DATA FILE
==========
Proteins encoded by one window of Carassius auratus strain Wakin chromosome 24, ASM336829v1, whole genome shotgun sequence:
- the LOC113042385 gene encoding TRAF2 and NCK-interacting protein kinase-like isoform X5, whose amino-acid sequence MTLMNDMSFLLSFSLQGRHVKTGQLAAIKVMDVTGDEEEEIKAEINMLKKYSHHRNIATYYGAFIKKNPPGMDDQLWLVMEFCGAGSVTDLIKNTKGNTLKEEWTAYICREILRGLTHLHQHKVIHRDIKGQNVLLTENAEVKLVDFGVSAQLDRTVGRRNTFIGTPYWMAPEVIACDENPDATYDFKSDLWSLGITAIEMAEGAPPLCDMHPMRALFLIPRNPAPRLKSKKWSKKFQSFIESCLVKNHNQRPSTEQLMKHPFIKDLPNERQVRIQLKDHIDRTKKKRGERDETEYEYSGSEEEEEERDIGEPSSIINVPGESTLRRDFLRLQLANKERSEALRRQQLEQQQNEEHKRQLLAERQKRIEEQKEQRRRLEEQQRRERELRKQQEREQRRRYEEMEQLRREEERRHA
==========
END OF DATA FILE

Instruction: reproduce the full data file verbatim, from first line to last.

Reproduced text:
Proteins encoded by one window of Carassius auratus strain Wakin chromosome 24, ASM336829v1, whole genome shotgun sequence:
- the LOC113042385 gene encoding TRAF2 and NCK-interacting protein kinase-like isoform X5, whose amino-acid sequence MTLMNDMSFLLSFSLQGRHVKTGQLAAIKVMDVTGDEEEEIKAEINMLKKYSHHRNIATYYGAFIKKNPPGMDDQLWLVMEFCGAGSVTDLIKNTKGNTLKEEWTAYICREILRGLTHLHQHKVIHRDIKGQNVLLTENAEVKLVDFGVSAQLDRTVGRRNTFIGTPYWMAPEVIACDENPDATYDFKSDLWSLGITAIEMAEGAPPLCDMHPMRALFLIPRNPAPRLKSKKWSKKFQSFIESCLVKNHNQRPSTEQLMKHPFIKDLPNERQVRIQLKDHIDRTKKKRGERDETEYEYSGSEEEEEERDIGEPSSIINVPGESTLRRDFLRLQLANKERSEALRRQQLEQQQNEEHKRQLLAERQKRIEEQKEQRRRLEEQQRRERELRKQQEREQRRRYEEMEQLRREEERRHA